Controlling Acceptable Internet Access With ISA Server

A reasonably frequently-asked question is:
 
Can ISA Server 2004 control access to unsavoury sites on the Internet?
 
The short answer:
 
Of course!
 
The slightly less terse answer:
 
But you might need to use a content filtering add-in dedicated to the task if your need goes beyond a simple allow list. There’s also a non-technology alternative…
 
The longer answer:
 
Allow Lists and Deny Lists (Whitelists and Blacklists in oldspeak) can be created by URL, domain name, IP range, you name it. Actually, it’s more accurate to say that sets of URLs, domain names, and IP ranges can be created, and you can then choose whether to deny or allow access to them.
 
ISA Server’s pretty flexible about that, and oftentimes, if the list is small enough, you can manage it yourself (where “you” are the ISA Server admin that doesn’t want to be doing list management full time).
 
So, allowing a group of users access to only five or ten (or fifty, or a hundred) well-defined sites: easy enough.
 
In the situation in which the business comes to you and says that they want to allow unrestricted Internet Access in general, but don’t want employees to see anything that isn’t really appropriate, you suddenly have a vast amount of work cut out for you.
 
And this is where the content filtering add-ins come into play – some Filtering add-ins are listed here.
 
These often work on a paid subscription model that buys updates to their category listings, so that you can pick a category of sites and allow or deny access to that entire category – sometimes even with drill-down category capabilities, like Recreation->Gardening->Gnomes – rather than having to manually populate the list yourself, which could be both time-consuming and expose you to hideous, hideous things (teh intarweb can be dangerous, kids).
 
This is a Good Thing, and is often necessary to achieve no-questions-asked-it’s-just-automatic compliance. The filter provider takes care of the category listings and updates, you just manage the rules. Easy.
 
The alternative, cheap-cheap-cheap solution:
 
There’s also the non-technology solution, which appeals to me as an ex-BOFH. It’s the Policy approach.
 
Publish an employee Internet Use policy, then examine the proxy logs at random intervals (a lot at first, then just a one-off once in a while), and issue stern warnings to those that go to unsavoury sites. You can use ISA Server 2004’s log query capability (Log Parser or FIND on text format/ISA 2000 log files) to pick out URLs containing certain likely-to-be-naughty phrases (like “xxx” or “leprechaun”) to produce a target-rich environment.
 
Remember: Fear is often cheaper than technology™.

Office 2003 SP2 Just Installed Itself!

Along with Visio 2003 SP2, OneNote 2003 SP2 and an Outlook Junk Email filter update. I remember signing up for Microsoft Update, and I intellectually knew that programs other than Windows could be patched on my computer, but hadn’t yet seen it happen via Automatic Updates. That’s just cool. My parents are getting that as soon as I’m there next, if I didn’t do that last time.


Post-update (I’ve had this happen to me before, possibly when I installed SP1 for OneNote?) – OneNote seems to have this habit of doubling up its tray icon, and disabling one disables both, so you have to go back in to OneNote options and turn it on again – easier to just end task the errant ONENOTEM process, I reckon.


 

Microsoft.com Operations on x64

The Microsoft.Com Operations blog just posted about their experiences moving from x86 to x64, most notably the increase in performance they achieved by doing this.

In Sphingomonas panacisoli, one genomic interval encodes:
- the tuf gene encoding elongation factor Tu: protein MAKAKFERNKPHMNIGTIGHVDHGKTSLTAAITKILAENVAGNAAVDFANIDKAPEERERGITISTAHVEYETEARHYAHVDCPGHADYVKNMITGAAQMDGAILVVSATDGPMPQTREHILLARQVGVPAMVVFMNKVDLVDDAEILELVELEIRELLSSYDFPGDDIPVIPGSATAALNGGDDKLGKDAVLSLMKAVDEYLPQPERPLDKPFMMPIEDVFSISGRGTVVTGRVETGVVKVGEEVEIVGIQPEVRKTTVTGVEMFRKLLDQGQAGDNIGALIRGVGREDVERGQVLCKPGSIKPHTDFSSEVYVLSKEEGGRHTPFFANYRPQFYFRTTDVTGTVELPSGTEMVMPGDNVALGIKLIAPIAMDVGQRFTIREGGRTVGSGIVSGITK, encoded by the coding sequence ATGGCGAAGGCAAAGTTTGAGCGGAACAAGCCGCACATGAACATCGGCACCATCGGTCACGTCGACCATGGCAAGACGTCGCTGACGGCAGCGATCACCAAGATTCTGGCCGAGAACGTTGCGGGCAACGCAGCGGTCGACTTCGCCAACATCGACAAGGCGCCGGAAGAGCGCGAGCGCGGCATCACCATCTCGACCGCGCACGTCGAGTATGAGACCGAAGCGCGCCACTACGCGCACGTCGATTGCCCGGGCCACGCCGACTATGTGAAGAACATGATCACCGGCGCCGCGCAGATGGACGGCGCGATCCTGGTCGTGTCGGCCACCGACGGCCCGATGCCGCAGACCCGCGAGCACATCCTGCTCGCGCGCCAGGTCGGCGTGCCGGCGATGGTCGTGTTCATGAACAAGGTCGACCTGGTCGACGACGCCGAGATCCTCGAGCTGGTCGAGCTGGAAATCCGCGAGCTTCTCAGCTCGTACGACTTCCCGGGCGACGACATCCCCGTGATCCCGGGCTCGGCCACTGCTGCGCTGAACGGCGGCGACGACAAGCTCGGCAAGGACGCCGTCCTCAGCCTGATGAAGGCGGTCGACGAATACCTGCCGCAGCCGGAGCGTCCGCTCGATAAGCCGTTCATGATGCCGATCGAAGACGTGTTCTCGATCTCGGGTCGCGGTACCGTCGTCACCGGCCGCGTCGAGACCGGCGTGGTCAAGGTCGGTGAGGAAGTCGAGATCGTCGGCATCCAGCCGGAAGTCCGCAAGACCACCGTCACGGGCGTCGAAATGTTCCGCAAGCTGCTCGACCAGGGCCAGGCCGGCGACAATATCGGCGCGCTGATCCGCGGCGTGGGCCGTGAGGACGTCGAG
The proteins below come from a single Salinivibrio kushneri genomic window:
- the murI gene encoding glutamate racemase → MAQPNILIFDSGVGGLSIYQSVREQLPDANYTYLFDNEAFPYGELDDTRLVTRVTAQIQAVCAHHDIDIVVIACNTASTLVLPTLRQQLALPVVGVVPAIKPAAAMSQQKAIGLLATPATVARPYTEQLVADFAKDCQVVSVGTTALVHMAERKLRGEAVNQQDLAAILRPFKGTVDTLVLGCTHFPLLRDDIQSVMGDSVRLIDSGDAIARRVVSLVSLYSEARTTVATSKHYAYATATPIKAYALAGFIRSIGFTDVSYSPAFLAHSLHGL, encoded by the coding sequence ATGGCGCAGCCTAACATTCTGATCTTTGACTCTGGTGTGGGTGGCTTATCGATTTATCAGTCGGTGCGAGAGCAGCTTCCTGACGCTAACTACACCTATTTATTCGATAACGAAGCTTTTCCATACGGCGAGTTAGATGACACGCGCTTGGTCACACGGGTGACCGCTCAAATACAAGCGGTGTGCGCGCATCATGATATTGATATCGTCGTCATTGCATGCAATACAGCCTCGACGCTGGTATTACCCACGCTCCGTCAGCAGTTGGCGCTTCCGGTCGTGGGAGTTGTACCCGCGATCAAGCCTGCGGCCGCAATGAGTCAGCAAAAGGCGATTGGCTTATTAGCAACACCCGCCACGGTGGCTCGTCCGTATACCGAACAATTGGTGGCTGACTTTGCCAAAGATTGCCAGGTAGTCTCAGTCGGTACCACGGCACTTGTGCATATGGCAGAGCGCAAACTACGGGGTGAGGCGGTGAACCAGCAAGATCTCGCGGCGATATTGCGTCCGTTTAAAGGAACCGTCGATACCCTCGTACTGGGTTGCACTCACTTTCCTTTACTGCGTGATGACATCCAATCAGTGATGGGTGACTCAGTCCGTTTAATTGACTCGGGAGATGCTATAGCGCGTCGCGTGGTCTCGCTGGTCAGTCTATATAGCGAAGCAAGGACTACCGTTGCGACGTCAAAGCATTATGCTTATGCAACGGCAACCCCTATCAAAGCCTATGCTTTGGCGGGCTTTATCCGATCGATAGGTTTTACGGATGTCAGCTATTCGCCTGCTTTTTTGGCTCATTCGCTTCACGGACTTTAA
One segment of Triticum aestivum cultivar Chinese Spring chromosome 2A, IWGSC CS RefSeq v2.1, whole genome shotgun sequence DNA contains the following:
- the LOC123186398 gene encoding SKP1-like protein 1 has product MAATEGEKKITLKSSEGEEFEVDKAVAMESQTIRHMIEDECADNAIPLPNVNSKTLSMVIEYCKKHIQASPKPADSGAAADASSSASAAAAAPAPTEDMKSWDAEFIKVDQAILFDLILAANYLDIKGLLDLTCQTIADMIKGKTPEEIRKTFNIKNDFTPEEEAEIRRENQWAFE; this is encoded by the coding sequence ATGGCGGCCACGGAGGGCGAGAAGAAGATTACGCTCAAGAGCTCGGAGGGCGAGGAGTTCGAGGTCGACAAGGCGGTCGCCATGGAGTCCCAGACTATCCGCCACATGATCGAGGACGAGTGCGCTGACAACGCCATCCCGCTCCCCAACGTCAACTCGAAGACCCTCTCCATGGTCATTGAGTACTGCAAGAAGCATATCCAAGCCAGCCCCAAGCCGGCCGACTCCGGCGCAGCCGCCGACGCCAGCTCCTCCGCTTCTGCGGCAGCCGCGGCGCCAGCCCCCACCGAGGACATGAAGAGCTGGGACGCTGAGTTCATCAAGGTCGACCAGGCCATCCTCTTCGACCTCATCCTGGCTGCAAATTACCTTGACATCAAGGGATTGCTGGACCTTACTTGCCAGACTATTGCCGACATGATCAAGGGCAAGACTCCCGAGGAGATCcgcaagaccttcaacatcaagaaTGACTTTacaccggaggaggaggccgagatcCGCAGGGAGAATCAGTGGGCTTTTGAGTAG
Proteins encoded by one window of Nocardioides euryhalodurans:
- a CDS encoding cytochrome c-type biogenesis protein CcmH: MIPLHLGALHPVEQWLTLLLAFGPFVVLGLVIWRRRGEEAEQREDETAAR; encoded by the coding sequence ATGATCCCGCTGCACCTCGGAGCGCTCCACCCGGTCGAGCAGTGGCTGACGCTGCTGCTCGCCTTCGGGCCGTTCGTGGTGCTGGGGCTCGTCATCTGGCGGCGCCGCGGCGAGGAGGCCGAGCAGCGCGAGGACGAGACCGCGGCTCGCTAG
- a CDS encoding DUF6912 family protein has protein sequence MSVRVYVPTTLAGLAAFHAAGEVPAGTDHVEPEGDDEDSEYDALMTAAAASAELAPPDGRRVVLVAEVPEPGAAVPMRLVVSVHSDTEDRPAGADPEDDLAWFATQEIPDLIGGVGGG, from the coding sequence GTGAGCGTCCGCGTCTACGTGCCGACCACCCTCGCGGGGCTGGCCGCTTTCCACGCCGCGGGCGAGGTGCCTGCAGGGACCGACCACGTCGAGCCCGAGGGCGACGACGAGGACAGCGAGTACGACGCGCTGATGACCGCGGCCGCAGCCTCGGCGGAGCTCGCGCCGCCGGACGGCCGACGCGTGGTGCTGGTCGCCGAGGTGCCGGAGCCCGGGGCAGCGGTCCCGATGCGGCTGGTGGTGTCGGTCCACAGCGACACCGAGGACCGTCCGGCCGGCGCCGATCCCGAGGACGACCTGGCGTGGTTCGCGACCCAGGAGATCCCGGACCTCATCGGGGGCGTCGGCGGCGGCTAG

The numbers are compelling:



To give you a quick comparison:


X86 ASP  req/sec 7.85, Response time 244ms
X86 ISAPI req/sec 110.85, Response time 248ms
X86 Static req/sec 41.9, Response time 135ms
X86 Static (cached) req/sec 47.11 Response time 1ms


X64 ASP  req/sec 7.41, Response time 53ms
X64 ISAPI req/sec 125.43, Response time 18ms
X64 Static req/sec 31.01, Response time 3ms
X64 Static (cached) req/sec 54.51 Response time 1ms


And this is performance gained just by running a 32 bit application (ASP.Net 1.1) on x64, via the WOW64 emulation layer (WOW indeed!) 


Worth a read.

Mental Note: Serenity Party Friday


I bought the Firefly DVD set a week ago, and my girlfriend and I chewed through them in three nights flat. I’m typically quite critical when it comes to TV shows, but Firefly won me instantly with its charm, intelligence, character and the fact that there was no sound in space (that’s not to say that the physics etc are perfect, but boy, did they ever try). The series visual effects still look better than most CG done today, and they were done three years ago. It’s amazing. It’s compelling. I love it.


This Thursday night, Serenity opens in cinemas nationally, and I can’t wait. Well, I can perhaps wait until Friday night, and try to book a Gold Class session with as many warm bodies as I can drag in. If it’s good, I imagine I’ll be watching it again shortly thereafter too…


If you haven’t seen the series, go get it on DVD – whether the movie is any good, the series is fantastic (and very reasonably priced – $38 AUD in JB HiFi for all 14 episodes).


After the good-but-only-so-good Revenge of the Sith, it’s the movie I’m pinning my “Sci Fi Movie of the Year” hopes on. Should be something very special. Shiny.

x64-friendly Smartcard Reader

I’ve had a Gemplus 430 USB card reader since we started using Smart Cards for RAS, all those years ago.


Since the upgrade to X64 at home, I’ve been essentially VPNless. No X64 drivers.


But finally, as if by magic, I came across (and successfully bartered for) a 433. I know X64 drivers exist for this. This makes me happy: I prefer Remote Desktop to web-based protocols by a longshot (especially as half my email-borne life needs to end up in a PST file – if Outlook isn’t running for a day, I bust my mailbox allowance).